Monday, December 9, 2013

Epic Wheel Works will change name due to potential trademark conflict with Specialized

Portlander Jude Kirstein, who has spent two years making Epic Wheel Works a successful wheel building business, has decided to change the name of her company after finding out that Specialized Bicycle Components would enforce its trademark rights based on their use of the "Epic" brand.
Kirstein launched her wheel building business in 2009 out of a tiny, 64 square-foot shop in Southeast Portland. Despite a daunting economy and the niche focus of her business, her hard work was starting to pay off. Kirstein recently made her first hire and with a growing customer list, she has long outgrown her tiny space. In a big move for a small business, she plans to move into a new storefront in the coming weeks.

A few months ago, when a lawyer asked if she needed help with anything for her growing business, she politely declined. But the offer stuck in her head because she knew the "Epic" part of her name — which she chose as an homage to a memorable bike ride she took through South America years ago — was also the name of a bicycle sold by Specialized.
"Having to Cease and Desist isn't beneficial for me, it's heart breaking, and will set my business back considerably financially."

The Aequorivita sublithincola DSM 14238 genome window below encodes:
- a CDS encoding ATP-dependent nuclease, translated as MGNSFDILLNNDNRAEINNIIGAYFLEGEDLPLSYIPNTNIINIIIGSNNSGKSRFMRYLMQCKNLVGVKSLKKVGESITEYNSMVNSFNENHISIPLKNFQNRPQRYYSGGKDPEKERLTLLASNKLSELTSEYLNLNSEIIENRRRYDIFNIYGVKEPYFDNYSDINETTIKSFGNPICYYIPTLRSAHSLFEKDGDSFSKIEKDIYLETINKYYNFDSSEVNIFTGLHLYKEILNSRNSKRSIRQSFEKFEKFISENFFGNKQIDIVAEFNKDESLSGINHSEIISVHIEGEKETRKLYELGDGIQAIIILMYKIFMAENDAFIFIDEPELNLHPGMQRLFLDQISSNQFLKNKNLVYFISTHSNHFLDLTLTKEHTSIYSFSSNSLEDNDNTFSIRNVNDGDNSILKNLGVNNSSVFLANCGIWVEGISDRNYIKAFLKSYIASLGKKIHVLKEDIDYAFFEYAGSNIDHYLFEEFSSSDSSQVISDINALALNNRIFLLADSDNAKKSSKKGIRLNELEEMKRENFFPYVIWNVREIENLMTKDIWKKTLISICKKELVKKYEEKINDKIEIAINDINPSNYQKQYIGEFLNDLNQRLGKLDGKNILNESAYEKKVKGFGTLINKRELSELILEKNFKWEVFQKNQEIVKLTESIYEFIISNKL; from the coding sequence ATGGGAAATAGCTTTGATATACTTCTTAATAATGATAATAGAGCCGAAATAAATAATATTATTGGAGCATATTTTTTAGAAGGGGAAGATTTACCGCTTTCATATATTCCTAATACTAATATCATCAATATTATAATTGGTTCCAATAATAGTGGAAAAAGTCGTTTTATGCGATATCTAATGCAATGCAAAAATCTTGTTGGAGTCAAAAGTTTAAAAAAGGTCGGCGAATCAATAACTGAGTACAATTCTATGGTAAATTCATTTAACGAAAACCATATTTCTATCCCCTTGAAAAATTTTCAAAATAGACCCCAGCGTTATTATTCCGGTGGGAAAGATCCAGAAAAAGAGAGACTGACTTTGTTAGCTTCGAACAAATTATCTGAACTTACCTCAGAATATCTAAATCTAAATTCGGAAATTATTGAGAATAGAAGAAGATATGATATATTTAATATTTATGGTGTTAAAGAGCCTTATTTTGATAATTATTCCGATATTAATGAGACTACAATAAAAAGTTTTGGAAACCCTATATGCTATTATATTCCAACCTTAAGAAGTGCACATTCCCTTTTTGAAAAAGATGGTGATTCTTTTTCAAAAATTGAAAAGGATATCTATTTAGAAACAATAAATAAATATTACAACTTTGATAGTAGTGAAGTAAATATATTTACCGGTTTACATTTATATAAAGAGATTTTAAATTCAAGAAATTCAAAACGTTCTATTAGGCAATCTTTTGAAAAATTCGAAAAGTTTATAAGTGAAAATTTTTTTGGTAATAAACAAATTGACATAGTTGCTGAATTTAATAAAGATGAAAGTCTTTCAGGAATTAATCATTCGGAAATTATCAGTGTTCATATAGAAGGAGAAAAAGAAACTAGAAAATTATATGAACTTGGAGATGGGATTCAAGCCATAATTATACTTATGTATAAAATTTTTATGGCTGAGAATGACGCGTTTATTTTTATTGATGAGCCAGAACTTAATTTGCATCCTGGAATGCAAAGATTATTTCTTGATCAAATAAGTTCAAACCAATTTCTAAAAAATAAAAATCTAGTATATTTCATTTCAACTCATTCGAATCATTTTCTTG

— Jude Kirstein, in an email to a lawyer representing Specialized
Kirstein was also well aware that Specialized is vigilant about protecting their trademarks. She remembers when they threatened Portland-based Mountain Cycle with a lawsuit over that company's popular "Stumptown" bike model (they felt it was too close to their "Stumpjumper" brand). She also knew of a small bike bag maker in Alaska formerly known as "Epic Bags" that received a Cease and Desist letter from Specialized. In response, that company decided to change its name to Revelate Designs.

Epic Wheel Works will change name due to potential trademark conflict with Specialized |

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